3. Residents don’t have enough money to renovate the overcrowded homes, even though the government is funneling hundreds of millions of yuan into these old neighborhoods.

“The problem is this money is not going to the right places,” said Jonah Kessel, who made the videos along with Kit Gillet.

The measures in place are “kind of for show,” Kessel said. “Make something to appease a public demand, but the reality is not there.”

Better life

Despite these findings, Kessel said that reports characterizing the government’s actions as a simple land-grab are missing an important point: The residents want and deserve a better quality of life. “These people are not feeling the benefits of modernization,” he explains. “They are dealing with problems that are very basic, Heat, Toilets, Emergency vehicle access.”

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Qiangulouyuan Hutong 前鼓楼苑胡同

Qiangulouyuan Hutong


Qiangulouyuan Hutong runs east to west. It starts at Nanluoguxiang in the east, and ends at Nanxiawazi Hutong in the west. It is 261 meters in length, and 6 meters in width. The house numbers on one side ranges from 1 to 19, while on the other side range from 2 to 14. In the Ming Dynasty, it belonged to the Zhaohuijinggong District, and was called Gulao Hutong because it was a home for the elderly (gulao meaning old).  In the Qing Dynasty, it belonged to the Bordered Yellow Banner, and was called Qiangulou yuan , during the Qianlong Period.  During the Xuantong Period, the name was changed to Qiangulouyuan. This name remained for a short period of time after the founding of the PRC.  Afterwards, its name changed several times, until it regained its former name in 1979.  Now the No.8 and No. 9 courtyards are Cultural Heritage Protection Sites, while the others are mostly residences

No.8 and No. 9 Qiangulouyuan Hutong:

These courtyards were built at the end of the Qing Dynasty, and are now private residential buildings.  The residence was divided into three courtyards, oriented from north facing south. Preserved buildings include a Manzi Gate, located in the southeast corner of the courtyard with a Yingshan style roof.  Inside the gate, there is a sheltering wall. The first courtyard features a seven-hall reversely-set wing, and a Yidian Yijuan style Chuihua Gate to the north. Looking at the both sides, you can see that there are patterns in the tile and carving of the characters “Fu” and “Shou.” However, both of characters are now difficult to distinguish. The second yard has five rooms in the north wing with a covered walkway at the front and back of the yard. There are two side rooms attached to the north wing. There are east and west wings of three rooms each on the east and west. A sideroom attaches to each of the rooms at the south. A covered walkway links the rooms in the four directions. All the roofs of the rooms in the second yard are Yingshan style, and there are qiaoti between the pillars in the central bay. In the third yard, there are seven rooms behind the main rooms, of which the roofs are Yingshan style.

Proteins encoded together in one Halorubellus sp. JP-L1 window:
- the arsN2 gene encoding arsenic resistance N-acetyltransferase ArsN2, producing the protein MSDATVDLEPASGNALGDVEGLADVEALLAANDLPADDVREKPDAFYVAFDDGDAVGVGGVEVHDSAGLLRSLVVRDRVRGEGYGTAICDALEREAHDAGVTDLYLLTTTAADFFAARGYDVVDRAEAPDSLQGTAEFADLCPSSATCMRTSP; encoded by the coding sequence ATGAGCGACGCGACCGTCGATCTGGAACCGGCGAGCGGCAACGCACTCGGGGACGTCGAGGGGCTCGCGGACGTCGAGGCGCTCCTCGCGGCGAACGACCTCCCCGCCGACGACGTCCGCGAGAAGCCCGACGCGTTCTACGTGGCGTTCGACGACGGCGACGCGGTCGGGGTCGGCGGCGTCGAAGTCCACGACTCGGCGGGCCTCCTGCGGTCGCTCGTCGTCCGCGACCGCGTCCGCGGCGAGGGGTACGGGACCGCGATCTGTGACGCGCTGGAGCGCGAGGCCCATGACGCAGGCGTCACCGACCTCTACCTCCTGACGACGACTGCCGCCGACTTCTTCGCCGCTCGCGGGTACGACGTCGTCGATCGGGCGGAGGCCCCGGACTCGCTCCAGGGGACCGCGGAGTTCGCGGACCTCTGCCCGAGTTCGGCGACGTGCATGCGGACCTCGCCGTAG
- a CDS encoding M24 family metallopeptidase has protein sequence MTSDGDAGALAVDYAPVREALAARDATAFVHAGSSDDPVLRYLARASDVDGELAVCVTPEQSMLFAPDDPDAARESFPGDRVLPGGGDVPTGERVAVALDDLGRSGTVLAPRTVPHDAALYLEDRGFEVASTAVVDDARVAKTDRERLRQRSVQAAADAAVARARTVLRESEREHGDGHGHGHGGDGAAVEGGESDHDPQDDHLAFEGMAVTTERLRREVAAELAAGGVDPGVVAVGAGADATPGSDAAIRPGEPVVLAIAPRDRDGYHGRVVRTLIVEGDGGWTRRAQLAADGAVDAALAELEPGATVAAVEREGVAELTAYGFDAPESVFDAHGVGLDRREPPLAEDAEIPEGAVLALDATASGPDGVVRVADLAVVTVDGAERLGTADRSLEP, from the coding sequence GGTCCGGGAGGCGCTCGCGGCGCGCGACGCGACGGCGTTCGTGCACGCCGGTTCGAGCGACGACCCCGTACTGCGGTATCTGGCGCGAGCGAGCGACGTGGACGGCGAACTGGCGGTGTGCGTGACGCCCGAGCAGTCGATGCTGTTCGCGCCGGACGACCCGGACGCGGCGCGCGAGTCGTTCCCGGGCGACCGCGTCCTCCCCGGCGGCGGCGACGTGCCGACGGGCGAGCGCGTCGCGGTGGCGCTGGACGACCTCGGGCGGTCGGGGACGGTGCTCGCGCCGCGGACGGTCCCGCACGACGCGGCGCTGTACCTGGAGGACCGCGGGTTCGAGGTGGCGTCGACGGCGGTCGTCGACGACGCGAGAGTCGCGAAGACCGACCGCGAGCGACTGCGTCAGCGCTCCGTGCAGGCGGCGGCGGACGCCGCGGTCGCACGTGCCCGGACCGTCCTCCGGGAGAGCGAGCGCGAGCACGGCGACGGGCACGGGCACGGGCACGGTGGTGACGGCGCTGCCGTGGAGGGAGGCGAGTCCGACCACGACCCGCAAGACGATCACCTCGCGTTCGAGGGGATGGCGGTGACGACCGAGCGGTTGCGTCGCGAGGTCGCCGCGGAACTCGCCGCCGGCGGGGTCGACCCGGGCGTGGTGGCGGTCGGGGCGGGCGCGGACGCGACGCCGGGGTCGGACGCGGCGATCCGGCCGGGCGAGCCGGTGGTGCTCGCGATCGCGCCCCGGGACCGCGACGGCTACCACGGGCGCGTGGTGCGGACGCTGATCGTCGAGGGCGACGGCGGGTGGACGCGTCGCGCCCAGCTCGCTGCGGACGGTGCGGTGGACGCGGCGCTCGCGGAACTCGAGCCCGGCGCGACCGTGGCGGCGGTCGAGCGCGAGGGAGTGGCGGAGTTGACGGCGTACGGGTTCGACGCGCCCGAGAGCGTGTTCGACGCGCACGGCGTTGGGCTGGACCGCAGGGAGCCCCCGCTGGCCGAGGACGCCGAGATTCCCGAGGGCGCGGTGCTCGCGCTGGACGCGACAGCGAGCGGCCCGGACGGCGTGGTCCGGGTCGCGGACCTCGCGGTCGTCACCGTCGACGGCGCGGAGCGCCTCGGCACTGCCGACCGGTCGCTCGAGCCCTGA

The courtyard’s layout is quite precise and the buildings exquisite.  It is a typical medium-sized traditional courtyard in Beijing, and was well protected. This courtyard was announced as a Beijing Cultural Heritage Protection Site on March 8th, 2001.

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Heritage Trail Project Update

As the winter chill sets in, our dedicated team of volunteers has nearly finished photographing each hutong in the Nanluoguxiang area as part of Phase 2 of our Heritage Trail Project.  We have also collected historical information from various sources for each hutong in the district and have used the photographs to create “elevations” of the entire length of each hutong.  The goal of this is to have a record of the preservation condition of the hutongs to serve as a benchmark for future preservation efforts.

We are now in the process of developing our first in-depth bilingual brochure/map to the Nanluoguxiang area, detailing historic sights, interesting stories, and other information that will allow visitors and residents to form a deeper connection to Beijing’s hutongs.  We hope to launch this by the spring, and eventually we will be developing in-depth heritage trail guides and an interactive website for several districts in Beijing’s old city.

Visit the Heritage Trail page for the latest updates!